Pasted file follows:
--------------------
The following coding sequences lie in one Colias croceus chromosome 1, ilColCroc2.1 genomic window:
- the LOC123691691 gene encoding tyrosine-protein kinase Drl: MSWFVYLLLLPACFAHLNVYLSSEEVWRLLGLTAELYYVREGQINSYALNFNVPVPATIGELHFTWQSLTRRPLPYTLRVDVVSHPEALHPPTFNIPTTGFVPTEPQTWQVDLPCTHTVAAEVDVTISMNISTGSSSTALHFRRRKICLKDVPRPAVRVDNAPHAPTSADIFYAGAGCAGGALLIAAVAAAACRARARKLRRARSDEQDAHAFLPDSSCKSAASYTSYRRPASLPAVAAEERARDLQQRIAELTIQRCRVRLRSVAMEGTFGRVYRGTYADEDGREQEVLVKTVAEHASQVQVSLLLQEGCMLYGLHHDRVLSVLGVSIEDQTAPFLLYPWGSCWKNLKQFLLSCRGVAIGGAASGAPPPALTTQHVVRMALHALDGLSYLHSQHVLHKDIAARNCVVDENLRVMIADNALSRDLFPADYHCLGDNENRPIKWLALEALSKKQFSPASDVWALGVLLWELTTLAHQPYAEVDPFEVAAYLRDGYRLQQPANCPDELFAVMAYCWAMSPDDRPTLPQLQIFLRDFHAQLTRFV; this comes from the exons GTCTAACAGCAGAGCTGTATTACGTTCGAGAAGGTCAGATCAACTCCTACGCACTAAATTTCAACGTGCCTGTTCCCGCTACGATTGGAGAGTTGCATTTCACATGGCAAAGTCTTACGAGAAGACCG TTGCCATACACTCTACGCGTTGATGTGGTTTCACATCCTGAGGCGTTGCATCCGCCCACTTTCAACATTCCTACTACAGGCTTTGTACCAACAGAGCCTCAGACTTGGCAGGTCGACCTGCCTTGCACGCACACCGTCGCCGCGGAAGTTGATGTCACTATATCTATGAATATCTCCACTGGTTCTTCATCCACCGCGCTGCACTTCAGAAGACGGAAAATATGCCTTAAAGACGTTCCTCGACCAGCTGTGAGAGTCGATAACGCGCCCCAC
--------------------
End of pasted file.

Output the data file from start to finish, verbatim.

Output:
The following coding sequences lie in one Colias croceus chromosome 1, ilColCroc2.1 genomic window:
- the LOC123691691 gene encoding tyrosine-protein kinase Drl: MSWFVYLLLLPACFAHLNVYLSSEEVWRLLGLTAELYYVREGQINSYALNFNVPVPATIGELHFTWQSLTRRPLPYTLRVDVVSHPEALHPPTFNIPTTGFVPTEPQTWQVDLPCTHTVAAEVDVTISMNISTGSSSTALHFRRRKICLKDVPRPAVRVDNAPHAPTSADIFYAGAGCAGGALLIAAVAAAACRARARKLRRARSDEQDAHAFLPDSSCKSAASYTSYRRPASLPAVAAEERARDLQQRIAELTIQRCRVRLRSVAMEGTFGRVYRGTYADEDGREQEVLVKTVAEHASQVQVSLLLQEGCMLYGLHHDRVLSVLGVSIEDQTAPFLLYPWGSCWKNLKQFLLSCRGVAIGGAASGAPPPALTTQHVVRMALHALDGLSYLHSQHVLHKDIAARNCVVDENLRVMIADNALSRDLFPADYHCLGDNENRPIKWLALEALSKKQFSPASDVWALGVLLWELTTLAHQPYAEVDPFEVAAYLRDGYRLQQPANCPDELFAVMAYCWAMSPDDRPTLPQLQIFLRDFHAQLTRFV; this comes from the exons GTCTAACAGCAGAGCTGTATTACGTTCGAGAAGGTCAGATCAACTCCTACGCACTAAATTTCAACGTGCCTGTTCCCGCTACGATTGGAGAGTTGCATTTCACATGGCAAAGTCTTACGAGAAGACCG TTGCCATACACTCTACGCGTTGATGTGGTTTCACATCCTGAGGCGTTGCATCCGCCCACTTTCAACATTCCTACTACAGGCTTTGTACCAACAGAGCCTCAGACTTGGCAGGTCGACCTGCCTTGCACGCACACCGTCGCCGCGGAAGTTGATGTCACTATATCTATGAATATCTCCACTGGTTCTTCATCCACCGCGCTGCACTTCAGAAGACGGAAAATATGCCTTAAAGACGTTCCTCGACCAGCTGTGAGAGTCGATAACGCGCCCCAC